Tip of the Cap’s

For all the bootlegging history that awaits those who swing through the wooden saloon doors at Cap’s Place, the story of this Lighthouse Point landmark typically begins on a 27-foot vintage launch boat.
That’s the only way to reach the bar/restaurant on Cap’s Island. Once aboard the boat, which leaves the Lighthouse Point Yacht Basin every 15 minutes, you spend roughly five minutes on Lake Placid—the same waters where, 100 years ago, Eugene Theodore “Cap” Knight buried whiskey that had been illegally transported from Bimini.

On this night, congenial launch boat driver Joey Zelko entertains with tales of Lighthouse Point’s most notorious resident. He explains that in the 1920s, the smuggler sank his whiskey, hidden in burlap bags and tied to buoys. Down would go the whiskey, to the bottom of the lake. When a customer ordered a bottle, Cap would row out to the buoy and fetch the goods.

As the boat reaches the dock, two small wooden buildings lie low ahead. They look like they’ve been plucked out of old Key West. This hasn’t changed much since the day in 1928 when Cap, his wife, Lola, and 16-year-old Al Hasis, who had become like a son to the Knights, created the place. They cobbled it together out of wooden shacks and attached them to an old barge with some Dade County pine. They named it Club Unique, opening it as a speakeasy and gambling casino.

Things are much different in the neighborhood surrounding what’s now Cap’s Place. House prices range from $1 million to $6 million. No doubt the land Cap’s occupies is worth something, too, but there are no plans for it to close shop anytime soon to make way for a mansion.


Hasis built the bar by hand; it’s made of bamboo from the Everglades and polished wood from the decks of ships. The owners of Cap’s Place are Hasis’ children—Tom, Ted and Talle. Most folks stop into the bar first, before heading to the other side for dinner (the bar and restaurant are open evenings only).

Sam Corona is a fixture behind the bar at Cap’s. “If I’m not at the bar, then the owners are,” she says. Inside, everyone knows everyone. Sam doesn’t even ask most of the patrons what they’ll have to drink. She has glasses of wine and whiskey poured before customers have even made their way to the bar.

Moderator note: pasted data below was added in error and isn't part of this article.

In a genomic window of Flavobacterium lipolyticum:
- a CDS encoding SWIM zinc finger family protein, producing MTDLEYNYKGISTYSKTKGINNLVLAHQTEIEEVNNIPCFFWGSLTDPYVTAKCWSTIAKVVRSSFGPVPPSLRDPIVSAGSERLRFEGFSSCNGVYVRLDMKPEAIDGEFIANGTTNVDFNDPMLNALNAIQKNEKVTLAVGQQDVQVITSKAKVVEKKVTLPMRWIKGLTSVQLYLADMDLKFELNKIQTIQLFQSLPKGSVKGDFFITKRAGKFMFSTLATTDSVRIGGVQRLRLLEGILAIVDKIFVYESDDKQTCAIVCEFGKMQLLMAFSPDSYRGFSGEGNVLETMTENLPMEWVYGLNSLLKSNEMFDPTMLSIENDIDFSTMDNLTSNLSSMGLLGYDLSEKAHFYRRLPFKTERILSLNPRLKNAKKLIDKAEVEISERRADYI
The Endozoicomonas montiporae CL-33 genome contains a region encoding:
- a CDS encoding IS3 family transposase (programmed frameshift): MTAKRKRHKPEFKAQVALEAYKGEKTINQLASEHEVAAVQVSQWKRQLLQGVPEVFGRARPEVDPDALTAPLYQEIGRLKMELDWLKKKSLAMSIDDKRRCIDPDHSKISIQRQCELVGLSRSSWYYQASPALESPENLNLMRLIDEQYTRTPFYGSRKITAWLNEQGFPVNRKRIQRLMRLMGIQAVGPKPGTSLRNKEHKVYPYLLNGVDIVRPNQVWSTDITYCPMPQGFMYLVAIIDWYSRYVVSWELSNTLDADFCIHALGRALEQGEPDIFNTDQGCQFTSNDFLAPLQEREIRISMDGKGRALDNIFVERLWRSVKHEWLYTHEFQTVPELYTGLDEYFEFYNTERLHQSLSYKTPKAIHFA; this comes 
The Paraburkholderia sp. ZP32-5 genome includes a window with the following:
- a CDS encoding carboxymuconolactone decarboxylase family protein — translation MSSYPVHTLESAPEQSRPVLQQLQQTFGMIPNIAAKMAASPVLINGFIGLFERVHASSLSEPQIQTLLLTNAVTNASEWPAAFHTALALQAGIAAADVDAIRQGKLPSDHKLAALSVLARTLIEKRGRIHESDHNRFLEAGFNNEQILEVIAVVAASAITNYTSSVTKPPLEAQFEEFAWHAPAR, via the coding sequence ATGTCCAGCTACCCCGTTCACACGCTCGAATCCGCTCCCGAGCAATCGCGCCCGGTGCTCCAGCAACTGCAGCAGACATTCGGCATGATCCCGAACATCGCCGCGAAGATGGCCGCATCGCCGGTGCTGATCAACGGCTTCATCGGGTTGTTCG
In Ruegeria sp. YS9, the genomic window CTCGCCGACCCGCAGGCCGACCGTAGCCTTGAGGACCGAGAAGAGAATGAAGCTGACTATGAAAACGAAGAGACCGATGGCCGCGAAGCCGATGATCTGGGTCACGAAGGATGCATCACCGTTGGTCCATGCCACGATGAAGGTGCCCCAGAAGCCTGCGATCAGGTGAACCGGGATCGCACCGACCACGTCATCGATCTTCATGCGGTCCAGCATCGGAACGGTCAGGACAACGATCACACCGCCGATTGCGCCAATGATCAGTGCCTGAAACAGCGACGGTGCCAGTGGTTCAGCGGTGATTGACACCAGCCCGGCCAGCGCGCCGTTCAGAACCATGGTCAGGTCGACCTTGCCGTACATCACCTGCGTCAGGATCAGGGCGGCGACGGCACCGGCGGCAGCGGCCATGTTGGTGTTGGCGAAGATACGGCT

“You have people who have been coming here for 50 and 60 years,” she says. “We have so many regulars. I bet on any given night I know 50 percent of the people who walk in here.”

Stories from the past live on the walls. Behind the bar, there’s a large, carved wooden bowsprit from a Spanish galleon, which Al found on the beach. There’s an old cash register. Framed maps of Old Florida. And a painted, almost cartoonish, portrait of a man in overalls. It’s Cap. He was always in a denim shirt and bib overalls. Legend has it that down-to-earth Cap served Winston Churchill and Franklin Roosevelt, when they dined together at the restaurant in 1942, wearing his usual outfit.


On this weeknight, Sam doesn’t have a huge crowd at the bar. It’s early. “This place will fill up soon,” she predicts. She’s been wanting to try out a new grapefruit rum, and who better to try it out on than someone who has never experienced Cap’s? She mixes the rum with some cranberry juice and sugar-rims the martini glass. It’s her take on a cosmopolitan, sort of, she says.

But what to call it? Cap’s Cosmo? Not unique enough. She’ll call it the Lola, after Cap’s wife and partner in crime, who seated guests for dinner at Club Unique and never wore shoes. It earned Lola the nickname “the barefoot hostess.”

The Lola is a little sweet, while a bit dry. It is an original, like Cap’s Place. “The last of a dying breed,” Corona says of the bar and restaurant. “When this goes, there will be no Old Florida in Broward County.”

Cap’s Place
Where: 2765 NE 28th Court, Lighthouse Point
Hours: 5:30-9:45 p.m., Sunday-Thursday; 5:30-10:45 p.m., Friday-Saturday. Closed on Monday.
Contact: 954.941.0418; capsplace.com

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